Phasing in the new tax system for landlords

It is becoming apparent that there are still some residential landlords and brokers who are not aware of the full impact of the forthcoming changes to how income tax will be calculated. In particular, basic rate tax payers could find themselves being tipped over into the next bracket, as Gavin Elley explains.

We at MFB have been talking for some time about the new tax system for landlords which is being phased in over four years to 2020.

Now it seems that some lenders too are doing their bit to make the broker community aware of the changes that are happening which will have a fundamental impact on how landlords are taxed. Several lenders have published useful tables, graphs and worked examples to push the message.

What is becoming apparent is that there are a number of landlords and brokers who are still not aware of the full impact of the changes so here are some numbers to illustrate the point.

In 2016 landlords could offset 100% of the mortgage interest against the rental income that they received.

2016

Rental income

£20,000

Mortgage interest

£8,000

Allowable costs

£4,000

Taxable income

£8,000 (£20,000 minus £8,000 minus £4,000)

Tax due

£1,600 (20% taxpayer), £3,200 (40% taxpayer)

BTL Profit – 20% taxpayer

£6,400

BTL Profit – 40% taxpayer

£4,800

From 2020 landlords will only get mortgage interest relief on 20% of the mortgage interest AND mortgage interest will not be deductible before calculating taxable profit.

If you are a lower rate taxpayer you MAY not be affected - but in reality if you own two or more properties, then the rental income from these (before deducting financing costs) could easily push a landlord into the higher rate bracket.

Consider a person currently earning just £28,000 per annum (UK median salary) – as they grew their portfolio it would currently take only £17,000 of taxable rental income to go into the higher rate tax bracket. That could equate to say two properties at just over £700 per month net income (rental minus allowable costs).

This situation was explained in some detail by our Finance Director when the tax changes were first announced.

2020

Rental income

£20,000

Allowable costs

£4,000

Mortgage Interest

£8,000 (cannot be deducted)

Taxable income

£16,000 (£20,000 minus £4,000)

Tax before interest relief

£3,200 (20% taxpayer), £6,400 (40% taxpayer)

Mortgage Interest Relief (20% of £8,000)

£1,600

Tax due

£1,600 (20% taxpayer), £4,800 (40% taxpayer)

BTL Profit  - 20% taxpayer

£6,400 (£16,000 minus £8,000 minus £1,600)

BTL Profit  - 40% taxpayer

£3,200 (£16,000 minus £8,000 minus £4,800)

You will notice that for lower rate taxpayers there is no change but it significantly reduces the profit for a higher rate taxpayer. For landlords that are highly geared the effects could be more profound.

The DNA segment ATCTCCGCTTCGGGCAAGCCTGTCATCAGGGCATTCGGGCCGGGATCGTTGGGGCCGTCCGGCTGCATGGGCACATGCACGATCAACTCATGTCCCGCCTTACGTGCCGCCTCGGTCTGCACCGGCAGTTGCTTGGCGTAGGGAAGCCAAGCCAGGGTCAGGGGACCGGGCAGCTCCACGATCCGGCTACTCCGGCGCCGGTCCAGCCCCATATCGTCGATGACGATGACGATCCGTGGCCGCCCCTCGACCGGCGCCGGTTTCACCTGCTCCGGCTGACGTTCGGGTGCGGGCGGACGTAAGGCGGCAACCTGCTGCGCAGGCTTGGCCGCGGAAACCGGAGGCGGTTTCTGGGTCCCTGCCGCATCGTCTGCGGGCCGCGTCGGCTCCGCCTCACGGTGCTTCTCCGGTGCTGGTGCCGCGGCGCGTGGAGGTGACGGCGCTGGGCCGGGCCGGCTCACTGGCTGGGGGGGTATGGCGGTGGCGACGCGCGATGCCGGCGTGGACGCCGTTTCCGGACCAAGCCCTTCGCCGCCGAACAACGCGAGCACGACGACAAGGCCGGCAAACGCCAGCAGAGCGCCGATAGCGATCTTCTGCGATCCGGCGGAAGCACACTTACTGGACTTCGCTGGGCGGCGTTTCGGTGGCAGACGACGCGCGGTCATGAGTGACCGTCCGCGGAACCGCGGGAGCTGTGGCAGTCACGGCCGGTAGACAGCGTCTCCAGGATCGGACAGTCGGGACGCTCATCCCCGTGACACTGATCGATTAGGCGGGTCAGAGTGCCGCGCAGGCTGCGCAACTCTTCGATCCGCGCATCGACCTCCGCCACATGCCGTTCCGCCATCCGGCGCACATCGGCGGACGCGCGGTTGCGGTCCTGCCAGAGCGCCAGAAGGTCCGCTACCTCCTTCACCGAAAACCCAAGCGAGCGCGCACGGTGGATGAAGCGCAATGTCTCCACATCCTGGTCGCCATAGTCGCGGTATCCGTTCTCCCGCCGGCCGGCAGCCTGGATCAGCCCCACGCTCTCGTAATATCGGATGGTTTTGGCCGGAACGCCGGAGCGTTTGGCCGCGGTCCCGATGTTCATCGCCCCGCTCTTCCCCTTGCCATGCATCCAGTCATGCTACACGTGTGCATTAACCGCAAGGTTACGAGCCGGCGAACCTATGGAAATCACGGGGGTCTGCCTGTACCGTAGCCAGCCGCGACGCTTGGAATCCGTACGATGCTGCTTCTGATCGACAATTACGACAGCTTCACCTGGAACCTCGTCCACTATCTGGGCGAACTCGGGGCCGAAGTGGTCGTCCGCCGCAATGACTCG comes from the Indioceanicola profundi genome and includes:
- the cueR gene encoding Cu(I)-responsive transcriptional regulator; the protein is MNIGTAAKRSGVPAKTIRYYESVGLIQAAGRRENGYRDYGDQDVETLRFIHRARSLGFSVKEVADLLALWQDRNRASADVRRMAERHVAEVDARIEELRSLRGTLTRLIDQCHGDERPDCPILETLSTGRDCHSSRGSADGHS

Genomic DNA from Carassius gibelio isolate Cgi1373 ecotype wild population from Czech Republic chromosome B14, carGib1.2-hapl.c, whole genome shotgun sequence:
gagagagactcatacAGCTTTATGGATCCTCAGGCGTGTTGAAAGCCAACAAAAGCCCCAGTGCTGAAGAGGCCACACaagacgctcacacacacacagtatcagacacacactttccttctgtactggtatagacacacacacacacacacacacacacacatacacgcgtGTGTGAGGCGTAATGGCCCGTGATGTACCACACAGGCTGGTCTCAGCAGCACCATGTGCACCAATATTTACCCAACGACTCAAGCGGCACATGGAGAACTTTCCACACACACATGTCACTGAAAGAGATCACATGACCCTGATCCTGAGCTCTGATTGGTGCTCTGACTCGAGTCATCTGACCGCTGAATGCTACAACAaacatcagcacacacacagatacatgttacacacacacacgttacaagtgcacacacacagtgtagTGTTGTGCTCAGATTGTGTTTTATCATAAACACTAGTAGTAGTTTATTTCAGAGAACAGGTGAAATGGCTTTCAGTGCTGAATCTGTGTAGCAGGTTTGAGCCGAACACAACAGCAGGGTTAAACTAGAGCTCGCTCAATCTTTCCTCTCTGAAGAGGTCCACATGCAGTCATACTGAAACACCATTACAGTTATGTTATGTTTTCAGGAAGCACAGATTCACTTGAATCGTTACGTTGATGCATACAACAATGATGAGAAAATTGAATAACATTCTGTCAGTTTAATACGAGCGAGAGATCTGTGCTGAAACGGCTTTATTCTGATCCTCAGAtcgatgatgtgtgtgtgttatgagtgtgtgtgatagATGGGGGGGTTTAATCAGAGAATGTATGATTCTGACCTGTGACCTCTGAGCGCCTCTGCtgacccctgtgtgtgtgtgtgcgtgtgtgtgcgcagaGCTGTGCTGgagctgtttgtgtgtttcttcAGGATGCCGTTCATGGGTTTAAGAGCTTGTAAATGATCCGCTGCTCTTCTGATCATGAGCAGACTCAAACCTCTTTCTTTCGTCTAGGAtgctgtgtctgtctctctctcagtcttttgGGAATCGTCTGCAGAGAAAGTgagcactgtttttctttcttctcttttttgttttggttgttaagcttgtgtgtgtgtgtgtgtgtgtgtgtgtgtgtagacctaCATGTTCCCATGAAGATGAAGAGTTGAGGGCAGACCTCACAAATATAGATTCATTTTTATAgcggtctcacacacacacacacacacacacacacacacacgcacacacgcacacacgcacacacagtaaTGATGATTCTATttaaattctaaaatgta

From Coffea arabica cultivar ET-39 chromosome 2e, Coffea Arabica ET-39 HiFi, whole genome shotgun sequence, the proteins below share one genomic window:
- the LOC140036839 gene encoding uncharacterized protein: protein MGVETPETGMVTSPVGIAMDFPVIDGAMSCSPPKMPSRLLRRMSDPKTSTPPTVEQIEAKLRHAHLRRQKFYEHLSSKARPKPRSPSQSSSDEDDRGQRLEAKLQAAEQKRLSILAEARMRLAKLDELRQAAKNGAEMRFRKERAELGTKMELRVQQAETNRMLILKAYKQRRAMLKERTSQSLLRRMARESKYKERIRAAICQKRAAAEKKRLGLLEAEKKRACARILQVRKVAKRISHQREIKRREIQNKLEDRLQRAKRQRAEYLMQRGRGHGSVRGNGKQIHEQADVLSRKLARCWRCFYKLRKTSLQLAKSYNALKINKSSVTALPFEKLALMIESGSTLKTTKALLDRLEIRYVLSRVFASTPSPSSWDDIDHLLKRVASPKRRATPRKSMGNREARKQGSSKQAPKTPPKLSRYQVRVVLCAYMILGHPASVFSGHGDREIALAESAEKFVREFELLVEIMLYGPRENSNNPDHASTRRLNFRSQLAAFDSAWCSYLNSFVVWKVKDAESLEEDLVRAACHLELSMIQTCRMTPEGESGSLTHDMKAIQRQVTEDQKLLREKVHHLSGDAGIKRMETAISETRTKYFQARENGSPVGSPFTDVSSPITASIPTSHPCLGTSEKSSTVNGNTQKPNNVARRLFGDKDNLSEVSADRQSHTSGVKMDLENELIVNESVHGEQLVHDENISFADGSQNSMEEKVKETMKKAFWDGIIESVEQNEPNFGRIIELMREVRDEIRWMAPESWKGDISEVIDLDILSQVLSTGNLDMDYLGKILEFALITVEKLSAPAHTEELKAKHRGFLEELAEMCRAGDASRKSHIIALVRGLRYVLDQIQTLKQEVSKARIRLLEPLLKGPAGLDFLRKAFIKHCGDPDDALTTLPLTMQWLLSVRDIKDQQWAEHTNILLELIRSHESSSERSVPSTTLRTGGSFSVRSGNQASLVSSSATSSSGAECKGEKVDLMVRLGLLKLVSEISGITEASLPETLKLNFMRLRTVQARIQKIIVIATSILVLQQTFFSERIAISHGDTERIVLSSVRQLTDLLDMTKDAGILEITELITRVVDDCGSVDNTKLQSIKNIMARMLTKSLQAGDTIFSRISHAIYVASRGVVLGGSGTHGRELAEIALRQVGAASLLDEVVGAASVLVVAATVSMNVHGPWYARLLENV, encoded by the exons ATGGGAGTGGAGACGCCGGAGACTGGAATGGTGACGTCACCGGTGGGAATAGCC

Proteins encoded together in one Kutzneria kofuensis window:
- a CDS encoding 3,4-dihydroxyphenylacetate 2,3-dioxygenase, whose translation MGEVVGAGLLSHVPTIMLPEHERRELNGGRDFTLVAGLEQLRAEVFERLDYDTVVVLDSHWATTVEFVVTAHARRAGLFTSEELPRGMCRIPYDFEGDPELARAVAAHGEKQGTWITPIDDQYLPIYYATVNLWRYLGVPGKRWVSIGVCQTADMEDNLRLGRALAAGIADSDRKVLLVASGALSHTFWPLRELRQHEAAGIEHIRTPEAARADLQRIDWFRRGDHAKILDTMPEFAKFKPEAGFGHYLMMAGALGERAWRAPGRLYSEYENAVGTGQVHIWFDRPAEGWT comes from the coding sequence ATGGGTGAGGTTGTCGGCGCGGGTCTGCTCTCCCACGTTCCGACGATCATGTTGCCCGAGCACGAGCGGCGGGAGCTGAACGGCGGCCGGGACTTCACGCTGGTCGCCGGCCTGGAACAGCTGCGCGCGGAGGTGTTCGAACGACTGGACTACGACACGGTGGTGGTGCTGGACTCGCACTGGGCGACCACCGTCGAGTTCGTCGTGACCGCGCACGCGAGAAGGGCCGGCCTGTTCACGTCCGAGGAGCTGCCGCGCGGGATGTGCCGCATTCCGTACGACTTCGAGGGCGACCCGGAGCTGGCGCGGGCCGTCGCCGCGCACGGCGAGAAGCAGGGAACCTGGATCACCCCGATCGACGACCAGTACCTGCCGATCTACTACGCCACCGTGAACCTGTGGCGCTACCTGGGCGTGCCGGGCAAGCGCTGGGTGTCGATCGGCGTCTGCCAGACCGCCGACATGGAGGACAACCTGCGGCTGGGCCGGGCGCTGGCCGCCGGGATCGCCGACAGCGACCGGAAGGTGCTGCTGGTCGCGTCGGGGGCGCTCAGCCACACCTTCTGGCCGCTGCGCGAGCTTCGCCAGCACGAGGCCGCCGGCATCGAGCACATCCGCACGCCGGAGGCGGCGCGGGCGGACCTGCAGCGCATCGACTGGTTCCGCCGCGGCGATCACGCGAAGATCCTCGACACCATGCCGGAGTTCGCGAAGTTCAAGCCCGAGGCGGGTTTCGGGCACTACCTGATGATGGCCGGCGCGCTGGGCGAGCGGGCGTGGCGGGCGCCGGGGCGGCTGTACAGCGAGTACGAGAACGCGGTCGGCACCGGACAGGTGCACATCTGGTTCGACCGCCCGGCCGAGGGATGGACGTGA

To soften the blow, the Government is phasing in the changes starting in the next tax year 2017/18, when 75% of the mortgage interest will be deductible from rental income. From 2018/19 that will fall to 50%, then 25% in 2019/20 until 2020/21, when no mortgage interest will be deductible from rental income.

To show you what this means for the coming tax year (2017/8), here is a worked example for a higher rate taxpayer (as it will have no effect on a lower rate taxpayer). 

2017/18

Rental income

£20,000

Allowable costs

£4,000

Mortgage interest

£8,000

Deductible mortgage interest (75% of interest)

£6,000

Taxable income

£10,000 (£20,000 minus £4,000 minus £6,000)

Tax before interest relief

£4,000

Mortgage Interest relief (20% of £2,000)

£400

Tax due

£3,600

BTL Profit - 40% taxpayer

£4,400 (£10,000 minus £2,000 minus £3,600)

These changes will affect your investment strategy going forward, not just for future purchases but also for any properties you already own, so it is vital that you take professional advice from a qualified accountant or tax adviser.

A solution for some landlords has been to incorporate, i.e. hold properties in a limited company structure. We are seeing a surge in landlords making new purchases this way but landlords also have to consider how to treat properties they already own personally.

Should they retain personal ownership and take the tax hit? Sell up and get out? Or set up a limited company of their own and sell their properties into it (which is a sale at open market value and all the costs that are associated with it!!). There is no easy answer, so if you haven’t already, please, take professional advice.

As always, if you need help with the finance side of things, please get in touch by email or you can call me on my direct line: 01625 416398.

 

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